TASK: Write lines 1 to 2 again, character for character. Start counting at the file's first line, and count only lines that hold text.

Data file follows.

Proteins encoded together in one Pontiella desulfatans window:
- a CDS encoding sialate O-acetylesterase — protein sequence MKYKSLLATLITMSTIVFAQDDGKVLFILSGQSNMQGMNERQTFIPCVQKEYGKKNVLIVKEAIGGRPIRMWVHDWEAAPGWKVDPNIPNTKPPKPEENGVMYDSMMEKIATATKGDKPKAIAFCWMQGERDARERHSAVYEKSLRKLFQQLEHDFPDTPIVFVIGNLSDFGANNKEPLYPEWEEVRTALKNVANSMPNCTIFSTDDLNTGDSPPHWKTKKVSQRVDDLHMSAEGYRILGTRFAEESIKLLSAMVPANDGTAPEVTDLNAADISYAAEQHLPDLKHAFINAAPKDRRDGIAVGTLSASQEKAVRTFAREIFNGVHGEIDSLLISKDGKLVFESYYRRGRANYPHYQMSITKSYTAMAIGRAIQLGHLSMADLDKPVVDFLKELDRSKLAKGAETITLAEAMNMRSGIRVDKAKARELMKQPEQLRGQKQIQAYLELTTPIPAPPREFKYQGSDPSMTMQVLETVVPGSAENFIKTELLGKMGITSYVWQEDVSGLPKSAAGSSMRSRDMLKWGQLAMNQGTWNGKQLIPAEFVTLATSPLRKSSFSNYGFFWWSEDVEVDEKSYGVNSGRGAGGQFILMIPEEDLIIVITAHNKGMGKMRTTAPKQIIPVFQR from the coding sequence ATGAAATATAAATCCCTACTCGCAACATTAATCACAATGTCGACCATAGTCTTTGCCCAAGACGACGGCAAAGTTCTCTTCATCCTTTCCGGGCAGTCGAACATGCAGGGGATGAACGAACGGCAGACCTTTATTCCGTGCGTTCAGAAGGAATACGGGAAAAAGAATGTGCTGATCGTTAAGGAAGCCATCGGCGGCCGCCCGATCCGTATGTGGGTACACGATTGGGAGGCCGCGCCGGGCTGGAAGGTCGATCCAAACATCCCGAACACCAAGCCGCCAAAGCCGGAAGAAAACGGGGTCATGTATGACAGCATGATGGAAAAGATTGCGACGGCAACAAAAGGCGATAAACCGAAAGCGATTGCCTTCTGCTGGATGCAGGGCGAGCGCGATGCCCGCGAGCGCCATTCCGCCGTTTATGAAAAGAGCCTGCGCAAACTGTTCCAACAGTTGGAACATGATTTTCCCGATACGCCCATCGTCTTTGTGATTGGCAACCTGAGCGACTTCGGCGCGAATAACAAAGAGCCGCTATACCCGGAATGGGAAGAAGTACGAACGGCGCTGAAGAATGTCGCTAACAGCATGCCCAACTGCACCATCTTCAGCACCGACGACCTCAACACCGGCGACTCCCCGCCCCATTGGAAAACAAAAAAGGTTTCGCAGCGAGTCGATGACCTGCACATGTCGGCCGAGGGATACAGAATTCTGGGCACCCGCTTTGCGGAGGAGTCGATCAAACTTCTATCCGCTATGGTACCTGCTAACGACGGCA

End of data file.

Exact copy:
Proteins encoded together in one Pontiella desulfatans window:
- a CDS encoding sialate O-acetylesterase — protein sequence MKYKSLLATLITMSTIVFAQDDGKVLFILSGQSNMQGMNERQTFIPCVQKEYGKKNVLIVKEAIGGRPIRMWVHDWEAAPGWKVDPNIPNTKPPKPEENGVMYDSMMEKIATATKGDKPKAIAFCWMQGERDARERHSAVYEKSLRKLFQQLEHDFPDTPIVFVIGNLSDFGANNKEPLYPEWEEVRTALKNVANSMPNCTIFSTDDLNTGDSPPHWKTKKVSQRVDDLHMSAEGYRILGTRFAEESIKLLSAMVPANDGTAPEVTDLNAADISYAAEQHLPDLKHAFINAAPKDRRDGIAVGTLSASQEKAVRTFAREIFNGVHGEIDSLLISKDGKLVFESYYRRGRANYPHYQMSITKSYTAMAIGRAIQLGHLSMADLDKPVVDFLKELDRSKLAKGAETITLAEAMNMRSGIRVDKAKARELMKQPEQLRGQKQIQAYLELTTPIPAPPREFKYQGSDPSMTMQVLETVVPGSAENFIKTELLGKMGITSYVWQEDVSGLPKSAAGSSMRSRDMLKWGQLAMNQGTWNGKQLIPAEFVTLATSPLRKSSFSNYGFFWWSEDVEVDEKSYGVNSGRGAGGQFILMIPEEDLIIVITAHNKGMGKMRTTAPKQIIPVFQR from the coding sequence ATGAAATATAAATCCCTACTCGCAACATTAATCACAATGTCGACCATAGTCTTTGCCCAAGACGACGGCAAAGTTCTCTTCATCCTTTCCGGGCAGTCGAACATGCAGGGGATGAACGAACGGCAGACCTTTATTCCGTGCGTTCAGAAGGAATACGGGAAAAAGAATGTGCTGATCGTTAAGGAAGCCATCGGCGGCCGCCCGATCCGTATGTGGGTACACGATTGGGAGGCCGCGCCGGGCTGGAAGGTCGATCCAAACATCCCGAACACCAAGCCGCCAAAGCCGGAAGAAAACGGGGTCATGTATGACAGCATGATGGAAAAGATTGCGACGGCAACAAAAGGCGATAAACCGAAAGCGATTGCCTTCTGCTGGATGCAGGGCGAGCGCGATGCCCGCGAGCGCCATTCCGCCGTTTATGAAAAGAGCCTGCGCAAACTGTTCCAACAGTTGGAACATGATTTTCCCGATACGCCCATCGTCTTTGTGATTGGCAACCTGAGCGACTTCGGCGCGAATAACAAAGAGCCGCTATACCCGGAATGGGAAGAAGTACGAACGGCGCTGAAGAATGTCGCTAACAGCATGCCCAACTGCACCATCTTCAGCACCGACGACCTCAACACCGGCGACTCCCCGCCCCATTGGAAAACAAAAAAGGTTTCGCAGCGAGTCGATGACCTGCACATGTCGGCCGAGGGATACAGAATTCTGGGCACCCGCTTTGCGGAGGAGTCGATCAAACTTCTATCCGCTATGGTACCTGCTAACGACGGCA